Friday, June 10, 2011

Toronto's i4i wins $290-million patent infringement battle against Microsoft

, On Thursday June 9, 2011, 1:26 pm EDT
By LuAnn LaSalle, The Associated Press

i4i chairmen (Canadian Press)
Canadian software company i4i Inc. has emerged the victor in a patent battle with tech super heavyweight Microsoft after the U.S. Supreme Court upheld a judgment that i4i be paid US$290 million for patent infringement.
The high court on Thursday refused to throw out an earlier ruling that found the world's largest software maker wilfully infringed on a patent in its Microsoft Word software and ordered it to pay $290 million to i4i and to stop selling versions containing the infringing technology.
The landmark decision has broad implications for the patent world as it essentially upholds the basis for many years of U.S. patent decisions.
"It's one of the most important business cases the U.S. Supreme Court has decided in decades," said i4i chairman Louden Owen.
"Microsoft's appeal and, along with their gang of supporters who decided they would file on their behalf, were taking great strides to try to throw a lot of uncertainty into the system," he said from Toronto.
"The unanimous decision has very clearly confirmed the current state of the law and it has added a great deal of certainty to the business community," Owen said of upholding patents.
Toronto-based i4i sued Microsoft (Nasdaq:MSFT) in 2007, saying it owned the technology behind a tool used in Microsoft Word. The technology in question gave Word 2003 and Word 2007 users an improved way to edit XML, which is computer code that tells the program how to interpret and display a document's contents.
Microsoft wanted the judgment against it erased because it claimed a judge used the wrong standard in instructing the jury that came up with the award.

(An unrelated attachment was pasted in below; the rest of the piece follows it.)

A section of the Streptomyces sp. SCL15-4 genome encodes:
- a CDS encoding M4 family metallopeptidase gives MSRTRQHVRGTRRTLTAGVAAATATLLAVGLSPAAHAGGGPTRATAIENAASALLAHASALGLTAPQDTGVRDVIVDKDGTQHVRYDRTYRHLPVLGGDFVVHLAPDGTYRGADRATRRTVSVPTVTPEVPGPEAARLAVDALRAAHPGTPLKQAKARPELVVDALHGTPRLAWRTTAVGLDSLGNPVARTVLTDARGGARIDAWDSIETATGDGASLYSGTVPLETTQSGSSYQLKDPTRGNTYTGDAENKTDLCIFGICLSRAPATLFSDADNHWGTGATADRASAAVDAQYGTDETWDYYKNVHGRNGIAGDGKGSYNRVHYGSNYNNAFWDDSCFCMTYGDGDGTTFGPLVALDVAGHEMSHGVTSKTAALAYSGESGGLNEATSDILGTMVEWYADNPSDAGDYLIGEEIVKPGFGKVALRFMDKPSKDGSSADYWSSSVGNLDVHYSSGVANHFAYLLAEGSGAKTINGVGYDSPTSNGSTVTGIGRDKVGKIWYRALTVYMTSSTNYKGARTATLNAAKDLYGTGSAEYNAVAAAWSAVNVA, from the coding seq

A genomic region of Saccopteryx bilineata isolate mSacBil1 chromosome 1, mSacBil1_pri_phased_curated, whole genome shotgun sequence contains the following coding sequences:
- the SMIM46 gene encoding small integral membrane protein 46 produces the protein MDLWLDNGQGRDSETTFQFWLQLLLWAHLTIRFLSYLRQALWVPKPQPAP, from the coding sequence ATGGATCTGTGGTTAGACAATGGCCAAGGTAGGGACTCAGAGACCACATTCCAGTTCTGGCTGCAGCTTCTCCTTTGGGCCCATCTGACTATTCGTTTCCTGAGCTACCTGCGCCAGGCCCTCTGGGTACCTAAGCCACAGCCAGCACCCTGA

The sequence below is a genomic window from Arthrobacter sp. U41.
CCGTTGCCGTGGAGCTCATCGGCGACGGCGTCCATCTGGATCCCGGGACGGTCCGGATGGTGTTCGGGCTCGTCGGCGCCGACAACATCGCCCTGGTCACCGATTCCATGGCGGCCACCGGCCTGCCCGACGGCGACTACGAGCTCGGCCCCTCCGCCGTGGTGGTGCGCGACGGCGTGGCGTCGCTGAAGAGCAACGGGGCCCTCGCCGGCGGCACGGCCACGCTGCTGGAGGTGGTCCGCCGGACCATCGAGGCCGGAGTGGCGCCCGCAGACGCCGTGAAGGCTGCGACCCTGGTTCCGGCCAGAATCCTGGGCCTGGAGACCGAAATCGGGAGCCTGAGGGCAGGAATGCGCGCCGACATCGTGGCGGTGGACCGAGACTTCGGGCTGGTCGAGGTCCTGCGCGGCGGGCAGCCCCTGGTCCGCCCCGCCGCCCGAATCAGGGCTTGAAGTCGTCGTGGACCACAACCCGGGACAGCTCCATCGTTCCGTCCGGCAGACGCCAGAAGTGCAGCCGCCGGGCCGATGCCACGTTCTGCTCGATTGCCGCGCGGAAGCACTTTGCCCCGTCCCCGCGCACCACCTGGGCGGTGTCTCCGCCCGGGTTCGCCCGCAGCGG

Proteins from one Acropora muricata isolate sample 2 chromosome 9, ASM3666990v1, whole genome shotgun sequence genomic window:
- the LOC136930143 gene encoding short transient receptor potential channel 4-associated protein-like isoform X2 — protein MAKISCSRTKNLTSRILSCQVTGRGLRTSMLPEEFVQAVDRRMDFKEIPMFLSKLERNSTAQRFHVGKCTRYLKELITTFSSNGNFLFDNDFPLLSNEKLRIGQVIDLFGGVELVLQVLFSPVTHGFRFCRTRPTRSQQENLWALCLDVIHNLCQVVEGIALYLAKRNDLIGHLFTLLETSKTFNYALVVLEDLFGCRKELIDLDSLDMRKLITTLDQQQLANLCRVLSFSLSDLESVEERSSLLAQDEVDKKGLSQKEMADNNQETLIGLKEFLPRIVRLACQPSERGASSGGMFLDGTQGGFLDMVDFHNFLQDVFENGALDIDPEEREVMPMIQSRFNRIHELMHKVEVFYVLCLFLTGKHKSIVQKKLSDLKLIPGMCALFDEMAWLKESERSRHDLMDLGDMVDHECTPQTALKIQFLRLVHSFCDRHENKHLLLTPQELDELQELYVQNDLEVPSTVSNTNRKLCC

The software company said a jury should determine a patent's validity by a "preponderance" of the evidence instead of the "clear and convincing" evidence standard instructed by the judge.
The Supreme Court said the "clear and convincing" standard was the correct one.
Justice Sonia Sotomayor, who wrote the court's opinion, said the courts have interpreted the law the same way for 30 years. During this period, Congress has often amended the patent law, she said.
"Not once, so far as we (and Microsoft) are aware, has it even considered a proposal to lower the standard of proof," Sotomayor said.
Microsoft now sells versions of Word that do not contain the technology in question.
During the trial, lawyers for i4i and the Obama administration had argued that there was little point in granting patents to inventors if corporations can simply infringe upon them with impunity.
Several high-powered companies supported Microsoft in its battle against i4i, including Apple, Google and Cisco Systems.

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